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A Father's Journey




Meet Erika & Emily Larson, 11 months old in Guangzhou, China.


At BEB, we are always grateful to share the powerful stories of people who are actively fighting for the child’s basic human right to a family. In this blogpost, we introduce you to Allen Larson, father of two beautiful, adopted daughters. 





We asked Allen a few questions. In this post we want to specifically focus on his response when being asked, "What made you choose the path of adoption?" Then later on will share more insight from the rest our conversation with him. We hope you enjoy hearing this part of his story as much as we did.


Thank you, Allen, for joining BEB to transform the process to move children to their best future, a chance to grow and flourish in a loving family. 

"As a young adult I did not think I wanted to have children. I did not think I would be a good father. 


I grew up in a family where there was not a lot of warmth, affection, or emotion and “I love you” was handed out sparingly. My father had a strong work ethic, was a great provider and our family never went without. But there was not any time in his schedule for movies, fishing, camping, playing catch or shooting baskets. All those things a child wants to do with their father when he gets home from work or on the weekend. I was afraid if I had children, I would instinctively raise them based on my role model, and I just did not want to pass on that legacy.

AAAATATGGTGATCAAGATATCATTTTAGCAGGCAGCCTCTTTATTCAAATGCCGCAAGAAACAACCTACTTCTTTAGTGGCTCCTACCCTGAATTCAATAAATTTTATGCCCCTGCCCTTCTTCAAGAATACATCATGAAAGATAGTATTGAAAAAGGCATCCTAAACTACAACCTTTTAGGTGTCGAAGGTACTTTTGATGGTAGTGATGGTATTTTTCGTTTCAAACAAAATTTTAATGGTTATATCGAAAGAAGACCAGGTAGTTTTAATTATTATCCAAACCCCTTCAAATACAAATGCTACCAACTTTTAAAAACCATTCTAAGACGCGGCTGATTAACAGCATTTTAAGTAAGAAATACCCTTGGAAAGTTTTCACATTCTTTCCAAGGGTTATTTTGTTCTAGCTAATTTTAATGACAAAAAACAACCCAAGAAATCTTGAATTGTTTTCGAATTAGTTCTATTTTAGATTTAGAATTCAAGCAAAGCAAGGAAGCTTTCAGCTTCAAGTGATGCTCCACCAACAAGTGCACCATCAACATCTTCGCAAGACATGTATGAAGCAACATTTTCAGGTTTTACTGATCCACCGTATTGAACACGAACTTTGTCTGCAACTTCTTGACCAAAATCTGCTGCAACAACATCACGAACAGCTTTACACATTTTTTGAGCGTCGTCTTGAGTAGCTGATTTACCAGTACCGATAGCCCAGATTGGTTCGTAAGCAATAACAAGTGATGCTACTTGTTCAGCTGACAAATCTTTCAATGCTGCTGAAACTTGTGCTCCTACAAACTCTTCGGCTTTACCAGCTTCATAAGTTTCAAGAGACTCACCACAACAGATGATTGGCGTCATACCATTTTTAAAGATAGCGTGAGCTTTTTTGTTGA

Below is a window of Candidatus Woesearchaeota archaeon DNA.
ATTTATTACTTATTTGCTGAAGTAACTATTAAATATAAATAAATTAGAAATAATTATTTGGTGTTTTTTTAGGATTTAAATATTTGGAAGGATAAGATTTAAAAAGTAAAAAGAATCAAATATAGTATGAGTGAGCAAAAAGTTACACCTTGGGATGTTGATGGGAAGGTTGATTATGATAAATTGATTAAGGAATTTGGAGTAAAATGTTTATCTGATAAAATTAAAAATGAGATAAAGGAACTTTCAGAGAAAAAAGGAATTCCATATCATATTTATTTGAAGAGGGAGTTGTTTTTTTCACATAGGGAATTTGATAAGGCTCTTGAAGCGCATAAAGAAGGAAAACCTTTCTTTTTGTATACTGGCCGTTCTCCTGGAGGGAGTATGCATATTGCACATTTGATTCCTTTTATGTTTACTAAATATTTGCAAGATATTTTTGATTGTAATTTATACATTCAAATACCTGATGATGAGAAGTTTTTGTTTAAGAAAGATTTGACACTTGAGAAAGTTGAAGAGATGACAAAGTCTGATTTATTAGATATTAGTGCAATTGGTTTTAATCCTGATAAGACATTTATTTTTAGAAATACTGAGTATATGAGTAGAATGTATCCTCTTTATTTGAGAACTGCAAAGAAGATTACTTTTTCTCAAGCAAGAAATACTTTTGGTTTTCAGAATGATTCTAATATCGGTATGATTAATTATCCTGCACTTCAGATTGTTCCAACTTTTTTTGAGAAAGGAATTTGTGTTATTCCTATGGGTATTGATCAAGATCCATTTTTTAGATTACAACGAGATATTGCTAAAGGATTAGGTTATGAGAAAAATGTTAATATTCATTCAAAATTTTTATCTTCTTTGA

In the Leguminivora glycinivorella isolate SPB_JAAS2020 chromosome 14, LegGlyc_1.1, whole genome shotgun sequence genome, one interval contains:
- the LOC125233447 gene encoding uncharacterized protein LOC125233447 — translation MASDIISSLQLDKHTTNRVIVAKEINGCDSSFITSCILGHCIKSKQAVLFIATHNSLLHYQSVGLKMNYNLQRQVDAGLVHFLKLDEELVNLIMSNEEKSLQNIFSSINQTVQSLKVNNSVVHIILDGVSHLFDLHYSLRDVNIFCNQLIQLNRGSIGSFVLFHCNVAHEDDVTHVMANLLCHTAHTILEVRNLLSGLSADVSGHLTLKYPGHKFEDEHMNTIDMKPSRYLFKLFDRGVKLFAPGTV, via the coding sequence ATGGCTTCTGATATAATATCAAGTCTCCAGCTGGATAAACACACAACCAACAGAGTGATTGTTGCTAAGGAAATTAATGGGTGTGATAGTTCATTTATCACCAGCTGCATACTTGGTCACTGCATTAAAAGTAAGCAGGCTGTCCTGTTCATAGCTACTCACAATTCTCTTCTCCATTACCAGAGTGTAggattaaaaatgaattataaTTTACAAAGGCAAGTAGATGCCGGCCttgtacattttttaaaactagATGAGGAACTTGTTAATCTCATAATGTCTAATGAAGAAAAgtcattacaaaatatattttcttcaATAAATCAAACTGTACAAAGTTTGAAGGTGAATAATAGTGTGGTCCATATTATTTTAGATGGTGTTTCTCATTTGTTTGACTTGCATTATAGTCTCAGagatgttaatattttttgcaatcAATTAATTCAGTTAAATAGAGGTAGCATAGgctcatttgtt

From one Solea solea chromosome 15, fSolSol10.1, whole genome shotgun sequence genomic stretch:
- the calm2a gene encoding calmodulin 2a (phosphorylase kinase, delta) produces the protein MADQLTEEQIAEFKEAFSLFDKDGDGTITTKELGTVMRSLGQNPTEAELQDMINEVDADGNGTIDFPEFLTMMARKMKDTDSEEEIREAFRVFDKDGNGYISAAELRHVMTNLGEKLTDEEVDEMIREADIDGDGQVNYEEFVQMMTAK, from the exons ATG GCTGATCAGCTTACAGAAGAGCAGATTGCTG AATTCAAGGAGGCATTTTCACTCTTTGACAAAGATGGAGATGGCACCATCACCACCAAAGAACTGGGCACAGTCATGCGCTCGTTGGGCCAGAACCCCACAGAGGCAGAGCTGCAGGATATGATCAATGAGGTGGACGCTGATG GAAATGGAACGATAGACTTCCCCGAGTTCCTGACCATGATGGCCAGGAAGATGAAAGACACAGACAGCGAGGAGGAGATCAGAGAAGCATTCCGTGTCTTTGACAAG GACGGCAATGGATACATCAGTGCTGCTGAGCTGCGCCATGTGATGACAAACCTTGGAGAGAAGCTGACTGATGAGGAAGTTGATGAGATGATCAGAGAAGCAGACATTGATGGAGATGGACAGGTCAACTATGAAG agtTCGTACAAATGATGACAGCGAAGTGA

After I got married, and whenever my wife brought up the subject of starting a family, I would gracefully sidestep the topic and tell her I just did not think I was ready. I needed to accomplish more in my career, and I wanted to be more secure financially. Then one day while I was sitting in the Seattle airport waiting to start a business trip, I noticed a father and his two young children. The three of them were in their own little world and their obvious unconditional love for each other spoke volumes. While watching them from a distance it hit me like a bolt of lightning, “I just needed to combine the positive traits my dad modeled while I was growing up with everything I wanted from him but didn’t get and I would be an awesome father”. My entire attitude about having children and raising a family changed by the time I arrived in Chicago. 

A short time later we decided it was time to start a family. However, we hit a roadblock when we found that my wife had a medical condition that would make it impossible for her to have children. We did not let it hold us back and we decided to investigate international adoption. It seemed like a natural option as my wife was adopted from South Korea by a family from Houston, Texas, when she was three-years-old. 


One night at dinner we even discussed how great it would be if we were able to adopt twins. After doing a lot of due diligence and soul-searching, China became our country of choice. In addition, we knew firsthand from my wife’s experience what growing up in a forever family could mean to a child who had started their life in an orphanage. 


We dove headfirst into the international adoption process. During our first interview with the social worker from our adoption agency we asked if twins were ever available. Her response was, “twins from China are very rarely available for adoption. My recommendation is you request one child now and then return in a few years to adopt a second little girl. If you request twins now you will wait forever”. As a result, on all our paperwork throughout the entire adoption process we requested one child. We set up the nursery with one of everything and started filling the closet with a lot of cute outfits for one little girl.